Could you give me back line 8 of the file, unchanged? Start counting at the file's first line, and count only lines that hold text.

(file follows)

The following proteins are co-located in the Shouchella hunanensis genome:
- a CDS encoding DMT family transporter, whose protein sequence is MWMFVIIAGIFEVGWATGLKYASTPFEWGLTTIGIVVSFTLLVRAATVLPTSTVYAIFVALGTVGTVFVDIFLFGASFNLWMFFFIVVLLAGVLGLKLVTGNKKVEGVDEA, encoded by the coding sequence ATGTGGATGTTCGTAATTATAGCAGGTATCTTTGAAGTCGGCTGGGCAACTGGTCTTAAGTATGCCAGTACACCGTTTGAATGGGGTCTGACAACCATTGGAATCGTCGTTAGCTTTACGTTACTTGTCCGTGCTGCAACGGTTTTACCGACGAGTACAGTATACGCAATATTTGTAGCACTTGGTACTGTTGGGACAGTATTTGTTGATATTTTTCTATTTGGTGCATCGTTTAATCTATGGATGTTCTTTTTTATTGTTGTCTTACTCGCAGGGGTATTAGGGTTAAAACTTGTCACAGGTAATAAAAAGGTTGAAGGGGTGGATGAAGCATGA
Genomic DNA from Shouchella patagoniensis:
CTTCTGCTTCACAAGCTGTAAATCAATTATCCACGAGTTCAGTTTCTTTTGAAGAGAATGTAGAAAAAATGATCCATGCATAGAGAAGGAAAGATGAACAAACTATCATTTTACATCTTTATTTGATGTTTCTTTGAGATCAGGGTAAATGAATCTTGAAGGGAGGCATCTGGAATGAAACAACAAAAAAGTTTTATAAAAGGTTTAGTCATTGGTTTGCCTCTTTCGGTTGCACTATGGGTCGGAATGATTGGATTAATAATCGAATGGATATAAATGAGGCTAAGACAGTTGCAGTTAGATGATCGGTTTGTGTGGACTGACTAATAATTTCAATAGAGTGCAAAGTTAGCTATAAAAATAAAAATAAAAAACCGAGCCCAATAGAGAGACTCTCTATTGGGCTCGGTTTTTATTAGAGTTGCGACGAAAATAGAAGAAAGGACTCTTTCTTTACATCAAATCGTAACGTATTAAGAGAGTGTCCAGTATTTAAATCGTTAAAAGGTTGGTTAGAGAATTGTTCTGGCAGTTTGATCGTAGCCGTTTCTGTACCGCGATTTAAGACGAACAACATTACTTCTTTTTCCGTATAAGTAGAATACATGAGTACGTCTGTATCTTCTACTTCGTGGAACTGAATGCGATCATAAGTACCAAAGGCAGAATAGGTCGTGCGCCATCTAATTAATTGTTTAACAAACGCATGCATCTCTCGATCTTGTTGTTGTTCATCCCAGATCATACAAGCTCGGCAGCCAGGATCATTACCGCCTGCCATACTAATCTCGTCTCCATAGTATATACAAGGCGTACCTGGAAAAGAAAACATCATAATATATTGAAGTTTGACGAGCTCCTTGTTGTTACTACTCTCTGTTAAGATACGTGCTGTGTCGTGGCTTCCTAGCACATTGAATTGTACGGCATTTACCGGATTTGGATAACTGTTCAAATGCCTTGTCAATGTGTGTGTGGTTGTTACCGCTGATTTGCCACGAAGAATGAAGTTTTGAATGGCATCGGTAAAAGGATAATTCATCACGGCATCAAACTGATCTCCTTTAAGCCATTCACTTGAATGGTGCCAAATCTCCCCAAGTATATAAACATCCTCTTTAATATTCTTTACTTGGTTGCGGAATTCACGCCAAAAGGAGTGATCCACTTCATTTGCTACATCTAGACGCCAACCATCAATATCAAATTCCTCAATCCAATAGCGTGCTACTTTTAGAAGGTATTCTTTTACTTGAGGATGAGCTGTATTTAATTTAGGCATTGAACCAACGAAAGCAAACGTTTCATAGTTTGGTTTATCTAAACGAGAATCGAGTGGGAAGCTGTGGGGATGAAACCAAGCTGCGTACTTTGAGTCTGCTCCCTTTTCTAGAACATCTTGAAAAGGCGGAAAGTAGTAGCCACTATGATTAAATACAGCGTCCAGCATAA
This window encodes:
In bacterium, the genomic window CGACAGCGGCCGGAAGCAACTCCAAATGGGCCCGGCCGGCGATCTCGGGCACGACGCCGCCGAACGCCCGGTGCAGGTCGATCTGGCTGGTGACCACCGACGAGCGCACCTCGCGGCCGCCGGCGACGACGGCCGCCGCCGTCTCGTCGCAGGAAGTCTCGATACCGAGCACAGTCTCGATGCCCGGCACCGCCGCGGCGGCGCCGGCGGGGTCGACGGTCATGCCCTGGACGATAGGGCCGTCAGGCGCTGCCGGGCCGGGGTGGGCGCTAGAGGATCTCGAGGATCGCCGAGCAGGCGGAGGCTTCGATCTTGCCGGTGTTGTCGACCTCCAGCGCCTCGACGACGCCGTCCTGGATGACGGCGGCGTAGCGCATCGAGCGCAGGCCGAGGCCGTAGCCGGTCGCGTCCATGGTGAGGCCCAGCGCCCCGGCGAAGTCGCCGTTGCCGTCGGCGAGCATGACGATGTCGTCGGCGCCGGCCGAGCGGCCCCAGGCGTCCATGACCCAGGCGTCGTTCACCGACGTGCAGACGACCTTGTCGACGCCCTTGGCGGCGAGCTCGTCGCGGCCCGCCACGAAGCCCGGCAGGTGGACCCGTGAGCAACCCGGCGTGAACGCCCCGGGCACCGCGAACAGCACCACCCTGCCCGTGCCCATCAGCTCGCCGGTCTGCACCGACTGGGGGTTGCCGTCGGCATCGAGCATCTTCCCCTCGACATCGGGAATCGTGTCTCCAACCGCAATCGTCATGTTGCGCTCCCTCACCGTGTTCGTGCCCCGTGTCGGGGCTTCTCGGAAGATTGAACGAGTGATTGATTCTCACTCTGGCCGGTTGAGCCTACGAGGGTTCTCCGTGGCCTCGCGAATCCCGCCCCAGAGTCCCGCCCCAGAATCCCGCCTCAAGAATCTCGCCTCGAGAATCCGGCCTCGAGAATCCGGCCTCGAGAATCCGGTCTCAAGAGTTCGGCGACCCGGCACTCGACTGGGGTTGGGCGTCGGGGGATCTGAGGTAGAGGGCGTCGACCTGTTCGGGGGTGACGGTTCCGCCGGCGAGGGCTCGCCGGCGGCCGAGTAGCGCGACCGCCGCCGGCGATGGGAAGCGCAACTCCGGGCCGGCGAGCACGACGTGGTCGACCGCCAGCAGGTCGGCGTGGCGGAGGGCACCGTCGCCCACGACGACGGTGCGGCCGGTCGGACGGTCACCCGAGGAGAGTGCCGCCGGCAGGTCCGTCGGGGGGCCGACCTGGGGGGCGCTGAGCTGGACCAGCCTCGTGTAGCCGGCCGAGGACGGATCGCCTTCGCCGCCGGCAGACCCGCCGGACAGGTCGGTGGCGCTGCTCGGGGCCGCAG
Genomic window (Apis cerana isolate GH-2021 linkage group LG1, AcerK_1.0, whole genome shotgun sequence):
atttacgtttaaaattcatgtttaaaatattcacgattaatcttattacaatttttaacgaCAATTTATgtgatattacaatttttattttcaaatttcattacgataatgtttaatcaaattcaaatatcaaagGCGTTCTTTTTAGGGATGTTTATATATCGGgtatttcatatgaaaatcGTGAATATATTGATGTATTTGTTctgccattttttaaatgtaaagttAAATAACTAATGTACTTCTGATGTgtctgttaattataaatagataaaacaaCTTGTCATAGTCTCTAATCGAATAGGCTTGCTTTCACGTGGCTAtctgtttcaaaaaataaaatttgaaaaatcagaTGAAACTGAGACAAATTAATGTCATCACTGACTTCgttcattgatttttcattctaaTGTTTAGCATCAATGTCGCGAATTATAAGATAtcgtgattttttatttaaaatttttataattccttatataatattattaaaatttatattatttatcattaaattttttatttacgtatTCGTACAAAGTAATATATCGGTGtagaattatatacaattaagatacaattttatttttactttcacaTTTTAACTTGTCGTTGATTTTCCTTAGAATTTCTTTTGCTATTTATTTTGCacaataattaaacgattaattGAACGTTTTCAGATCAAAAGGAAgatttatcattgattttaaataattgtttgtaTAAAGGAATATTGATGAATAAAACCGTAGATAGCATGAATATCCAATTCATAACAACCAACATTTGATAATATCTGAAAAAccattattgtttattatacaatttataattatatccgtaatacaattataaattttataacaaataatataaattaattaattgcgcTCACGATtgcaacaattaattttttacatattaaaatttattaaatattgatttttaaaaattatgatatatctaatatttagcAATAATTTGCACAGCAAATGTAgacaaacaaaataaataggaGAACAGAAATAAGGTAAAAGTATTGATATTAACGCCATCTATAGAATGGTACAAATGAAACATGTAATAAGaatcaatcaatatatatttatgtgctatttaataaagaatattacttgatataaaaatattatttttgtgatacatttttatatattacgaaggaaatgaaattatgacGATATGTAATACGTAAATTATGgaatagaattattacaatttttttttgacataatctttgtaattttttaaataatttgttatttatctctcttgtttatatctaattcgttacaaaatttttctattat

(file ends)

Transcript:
atttacgtttaaaattcatgtttaaaatattcacgattaatcttattacaatttttaacgaCAATTTATgtgatattacaatttttattttcaaatttcattacgataatgtttaatcaaattcaaatatcaaagGCGTTCTTTTTAGGGATGTTTATATATCGGgtatttcatatgaaaatcGTGAATATATTGATGTATTTGTTctgccattttttaaatgtaaagttAAATAACTAATGTACTTCTGATGTgtctgttaattataaatagataaaacaaCTTGTCATAGTCTCTAATCGAATAGGCTTGCTTTCACGTGGCTAtctgtttcaaaaaataaaatttgaaaaatcagaTGAAACTGAGACAAATTAATGTCATCACTGACTTCgttcattgatttttcattctaaTGTTTAGCATCAATGTCGCGAATTATAAGATAtcgtgattttttatttaaaatttttataattccttatataatattattaaaatttatattatttatcattaaattttttatttacgtatTCGTACAAAGTAATATATCGGTGtagaattatatacaattaagatacaattttatttttactttcacaTTTTAACTTGTCGTTGATTTTCCTTAGAATTTCTTTTGCTATTTATTTTGCacaataattaaacgattaattGAACGTTTTCAGATCAAAAGGAAgatttatcattgattttaaataattgtttgtaTAAAGGAATATTGATGAATAAAACCGTAGATAGCATGAATATCCAATTCATAACAACCAACATTTGATAATATCTGAAAAAccattattgtttattatacaatttataattatatccgtaatacaattataaattttataacaaataatataaattaattaattgcgcTCACGATtgcaacaattaattttttacatattaaaatttattaaatattgatttttaaaaattatgatatatctaatatttagcAATAATTTGCACAGCAAATGTAgacaaacaaaataaataggaGAACAGAAATAAGGTAAAAGTATTGATATTAACGCCATCTATAGAATGGTACAAATGAAACATGTAATAAGaatcaatcaatatatatttatgtgctatttaataaagaatattacttgatataaaaatattatttttgtgatacatttttatatattacgaaggaaatgaaattatgacGATATGTAATACGTAAATTATGgaatagaattattacaatttttttttgacataatctttgtaattttttaaataatttgttatttatctctcttgtttatatctaattcgttacaaaatttttctattat